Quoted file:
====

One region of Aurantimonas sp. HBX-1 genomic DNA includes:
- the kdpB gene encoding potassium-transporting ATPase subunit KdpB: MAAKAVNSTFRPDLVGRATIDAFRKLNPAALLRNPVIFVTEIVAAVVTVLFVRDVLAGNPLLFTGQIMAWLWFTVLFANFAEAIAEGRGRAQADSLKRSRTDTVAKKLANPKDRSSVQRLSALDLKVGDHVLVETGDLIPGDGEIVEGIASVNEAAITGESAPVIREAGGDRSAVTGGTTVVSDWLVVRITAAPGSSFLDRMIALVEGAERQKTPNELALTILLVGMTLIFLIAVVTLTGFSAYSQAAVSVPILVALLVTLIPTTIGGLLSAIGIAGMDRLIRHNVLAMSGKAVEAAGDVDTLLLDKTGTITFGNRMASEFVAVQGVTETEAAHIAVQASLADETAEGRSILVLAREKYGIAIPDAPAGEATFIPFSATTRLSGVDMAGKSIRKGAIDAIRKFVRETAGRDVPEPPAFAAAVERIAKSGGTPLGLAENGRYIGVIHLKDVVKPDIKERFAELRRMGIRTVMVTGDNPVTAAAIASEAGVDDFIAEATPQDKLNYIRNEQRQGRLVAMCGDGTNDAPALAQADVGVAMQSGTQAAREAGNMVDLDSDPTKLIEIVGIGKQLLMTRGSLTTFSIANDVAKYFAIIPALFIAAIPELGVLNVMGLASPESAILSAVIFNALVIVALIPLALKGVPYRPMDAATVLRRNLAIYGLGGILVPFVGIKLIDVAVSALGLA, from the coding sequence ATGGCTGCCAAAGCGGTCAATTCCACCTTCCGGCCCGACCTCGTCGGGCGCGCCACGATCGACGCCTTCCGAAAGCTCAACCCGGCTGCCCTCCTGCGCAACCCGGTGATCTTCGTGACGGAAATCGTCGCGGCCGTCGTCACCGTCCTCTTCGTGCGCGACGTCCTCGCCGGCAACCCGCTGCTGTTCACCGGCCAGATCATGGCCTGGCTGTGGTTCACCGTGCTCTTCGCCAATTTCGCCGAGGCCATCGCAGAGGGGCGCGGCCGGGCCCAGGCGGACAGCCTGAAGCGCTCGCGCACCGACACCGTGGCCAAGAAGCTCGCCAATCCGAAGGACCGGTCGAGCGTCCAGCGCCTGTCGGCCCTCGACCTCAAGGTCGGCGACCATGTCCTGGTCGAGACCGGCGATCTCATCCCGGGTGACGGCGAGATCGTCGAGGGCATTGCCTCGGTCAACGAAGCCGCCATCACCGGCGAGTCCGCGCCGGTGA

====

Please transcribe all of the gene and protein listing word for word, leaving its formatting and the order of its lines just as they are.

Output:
One region of Aurantimonas sp. HBX-1 genomic DNA includes:
- the kdpB gene encoding potassium-transporting ATPase subunit KdpB: MAAKAVNSTFRPDLVGRATIDAFRKLNPAALLRNPVIFVTEIVAAVVTVLFVRDVLAGNPLLFTGQIMAWLWFTVLFANFAEAIAEGRGRAQADSLKRSRTDTVAKKLANPKDRSSVQRLSALDLKVGDHVLVETGDLIPGDGEIVEGIASVNEAAITGESAPVIREAGGDRSAVTGGTTVVSDWLVVRITAAPGSSFLDRMIALVEGAERQKTPNELALTILLVGMTLIFLIAVVTLTGFSAYSQAAVSVPILVALLVTLIPTTIGGLLSAIGIAGMDRLIRHNVLAMSGKAVEAAGDVDTLLLDKTGTITFGNRMASEFVAVQGVTETEAAHIAVQASLADETAEGRSILVLAREKYGIAIPDAPAGEATFIPFSATTRLSGVDMAGKSIRKGAIDAIRKFVRETAGRDVPEPPAFAAAVERIAKSGGTPLGLAENGRYIGVIHLKDVVKPDIKERFAELRRMGIRTVMVTGDNPVTAAAIASEAGVDDFIAEATPQDKLNYIRNEQRQGRLVAMCGDGTNDAPALAQADVGVAMQSGTQAAREAGNMVDLDSDPTKLIEIVGIGKQLLMTRGSLTTFSIANDVAKYFAIIPALFIAAIPELGVLNVMGLASPESAILSAVIFNALVIVALIPLALKGVPYRPMDAATVLRRNLAIYGLGGILVPFVGIKLIDVAVSALGLA, from the coding sequence ATGGCTGCCAAAGCGGTCAATTCCACCTTCCGGCCCGACCTCGTCGGGCGCGCCACGATCGACGCCTTCCGAAAGCTCAACCCGGCTGCCCTCCTGCGCAACCCGGTGATCTTCGTGACGGAAATCGTCGCGGCCGTCGTCACCGTCCTCTTCGTGCGCGACGTCCTCGCCGGCAACCCGCTGCTGTTCACCGGCCAGATCATGGCCTGGCTGTGGTTCACCGTGCTCTTCGCCAATTTCGCCGAGGCCATCGCAGAGGGGCGCGGCCGGGCCCAGGCGGACAGCCTGAAGCGCTCGCGCACCGACACCGTGGCCAAGAAGCTCGCCAATCCGAAGGACCGGTCGAGCGTCCAGCGCCTGTCGGCCCTCGACCTCAAGGTCGGCGACCATGTCCTGGTCGAGACCGGCGATCTCATCCCGGGTGACGGCGAGATCGTCGAGGGCATTGCCTCGGTCAACGAAGCCGCCATCACCGGCGAGTCCGCGCCGGTGA